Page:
Much of what we do in testing is the application of common sense and we can make a difference by doing simple, but sensible things. Intuition goes further than this. As we learn techniques, apply these techniques and experience different situations we begin to act instinctively. We know what the right approach to take is, given the circumstances. We begin to anticipate difficulties and recognise what steps we can take to respond. We should have the confidence to act on this intuition, perhaps by raising concerns to managers, or perhaps investigation through further unscripted testing. This is quite different to blindly following test scripts.
If we are not inquisitive we are unlikely to be successful in testing. The desire to explore and investigate is a characteristic that drives individuals and teams involved in testing. When coupled with tenacity, the results can be spectacular. Curiosity has another benefit – the desire to learn. Many testers are passionate about learning and recognise that we can always discover new things in a fast moving industry. Broadening our horizons allows us to make informed decisions about how we focus our energies on learning and where we can use our knowledge for further innovation.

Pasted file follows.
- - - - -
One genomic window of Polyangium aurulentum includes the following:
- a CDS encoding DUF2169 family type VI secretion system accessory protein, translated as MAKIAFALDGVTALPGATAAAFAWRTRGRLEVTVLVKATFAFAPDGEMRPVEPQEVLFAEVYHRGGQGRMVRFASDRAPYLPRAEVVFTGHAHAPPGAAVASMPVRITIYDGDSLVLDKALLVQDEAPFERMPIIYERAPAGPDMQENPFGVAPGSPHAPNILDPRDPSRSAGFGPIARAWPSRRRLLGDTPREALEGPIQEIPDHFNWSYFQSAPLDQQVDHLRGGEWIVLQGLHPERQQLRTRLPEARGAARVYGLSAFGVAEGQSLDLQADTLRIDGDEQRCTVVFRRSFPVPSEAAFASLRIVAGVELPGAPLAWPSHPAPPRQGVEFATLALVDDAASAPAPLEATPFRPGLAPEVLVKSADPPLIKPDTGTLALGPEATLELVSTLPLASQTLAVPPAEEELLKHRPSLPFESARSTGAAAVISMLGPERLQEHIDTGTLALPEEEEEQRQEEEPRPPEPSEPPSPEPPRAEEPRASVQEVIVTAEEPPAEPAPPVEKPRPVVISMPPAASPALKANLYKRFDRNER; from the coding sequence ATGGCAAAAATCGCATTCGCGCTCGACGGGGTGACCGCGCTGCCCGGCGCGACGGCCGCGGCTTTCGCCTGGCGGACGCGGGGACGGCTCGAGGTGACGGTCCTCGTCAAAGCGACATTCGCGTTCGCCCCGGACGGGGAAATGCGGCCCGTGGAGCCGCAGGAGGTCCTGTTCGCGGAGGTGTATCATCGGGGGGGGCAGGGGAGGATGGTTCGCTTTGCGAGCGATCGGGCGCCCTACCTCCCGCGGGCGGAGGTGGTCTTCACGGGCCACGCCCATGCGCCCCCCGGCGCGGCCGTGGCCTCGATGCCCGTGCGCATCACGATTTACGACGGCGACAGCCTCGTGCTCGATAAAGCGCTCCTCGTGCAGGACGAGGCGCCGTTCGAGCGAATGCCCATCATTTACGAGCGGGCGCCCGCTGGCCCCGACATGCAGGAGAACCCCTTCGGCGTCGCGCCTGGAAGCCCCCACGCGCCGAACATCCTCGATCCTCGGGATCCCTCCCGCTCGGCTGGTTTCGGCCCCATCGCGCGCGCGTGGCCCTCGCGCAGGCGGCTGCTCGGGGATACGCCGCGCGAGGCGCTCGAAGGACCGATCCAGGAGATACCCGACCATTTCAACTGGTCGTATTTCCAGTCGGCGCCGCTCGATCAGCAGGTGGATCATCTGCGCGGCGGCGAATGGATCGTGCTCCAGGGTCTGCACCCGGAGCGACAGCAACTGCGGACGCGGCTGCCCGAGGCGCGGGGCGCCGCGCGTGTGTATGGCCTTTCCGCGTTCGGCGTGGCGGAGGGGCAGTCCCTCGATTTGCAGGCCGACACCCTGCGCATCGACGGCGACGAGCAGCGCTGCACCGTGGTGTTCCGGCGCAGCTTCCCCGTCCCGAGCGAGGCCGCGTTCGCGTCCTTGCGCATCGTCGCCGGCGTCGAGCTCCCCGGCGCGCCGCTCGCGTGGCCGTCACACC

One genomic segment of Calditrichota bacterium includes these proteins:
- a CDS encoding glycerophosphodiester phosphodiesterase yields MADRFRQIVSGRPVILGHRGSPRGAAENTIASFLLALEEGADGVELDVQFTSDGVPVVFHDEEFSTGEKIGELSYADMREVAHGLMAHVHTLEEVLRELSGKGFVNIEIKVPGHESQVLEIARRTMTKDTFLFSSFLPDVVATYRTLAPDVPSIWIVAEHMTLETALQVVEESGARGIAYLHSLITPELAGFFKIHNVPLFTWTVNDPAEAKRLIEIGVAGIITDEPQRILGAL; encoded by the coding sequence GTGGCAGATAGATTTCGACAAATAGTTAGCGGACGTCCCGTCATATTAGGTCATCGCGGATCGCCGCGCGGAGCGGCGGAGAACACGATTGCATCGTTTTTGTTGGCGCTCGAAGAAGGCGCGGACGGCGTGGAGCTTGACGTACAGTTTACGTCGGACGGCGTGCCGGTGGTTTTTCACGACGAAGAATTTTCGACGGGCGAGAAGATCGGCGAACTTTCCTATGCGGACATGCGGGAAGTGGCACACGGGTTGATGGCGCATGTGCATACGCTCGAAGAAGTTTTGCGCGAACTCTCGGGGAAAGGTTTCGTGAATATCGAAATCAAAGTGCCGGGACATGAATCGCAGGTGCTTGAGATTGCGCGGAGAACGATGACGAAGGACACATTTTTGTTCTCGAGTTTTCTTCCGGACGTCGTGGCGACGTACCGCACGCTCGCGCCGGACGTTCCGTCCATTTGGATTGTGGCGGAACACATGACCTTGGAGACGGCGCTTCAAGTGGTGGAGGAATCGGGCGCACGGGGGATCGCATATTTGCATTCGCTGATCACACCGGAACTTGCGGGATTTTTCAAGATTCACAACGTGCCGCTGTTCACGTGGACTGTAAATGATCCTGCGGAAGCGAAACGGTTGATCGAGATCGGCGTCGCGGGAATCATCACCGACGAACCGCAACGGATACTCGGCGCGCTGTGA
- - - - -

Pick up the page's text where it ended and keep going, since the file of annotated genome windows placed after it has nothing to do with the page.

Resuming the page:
Acting with honesty and integrity is critical in building trust. Testers are often in a unique position to make objective assessments of a product or change. Sometimes the findings might be contentious or unpalatable but if we are trusted then at the very least, people will listen. Over time a relationship of trust can develop to the extent that testers can influence whether or not an implementation goes ahead or what changes should be made to meet customer expectations. To reach this point we must act with integrity and professionalism in everything that we do.
At AccessHQ, we ask our consultants to consider these six characteristics in the way that they go about their work
We ask our managers to consider them in our approach to projects and engagements. We encourage all professional testers to do the same in the hope that we can bring Human Quality to the way we all work in the future.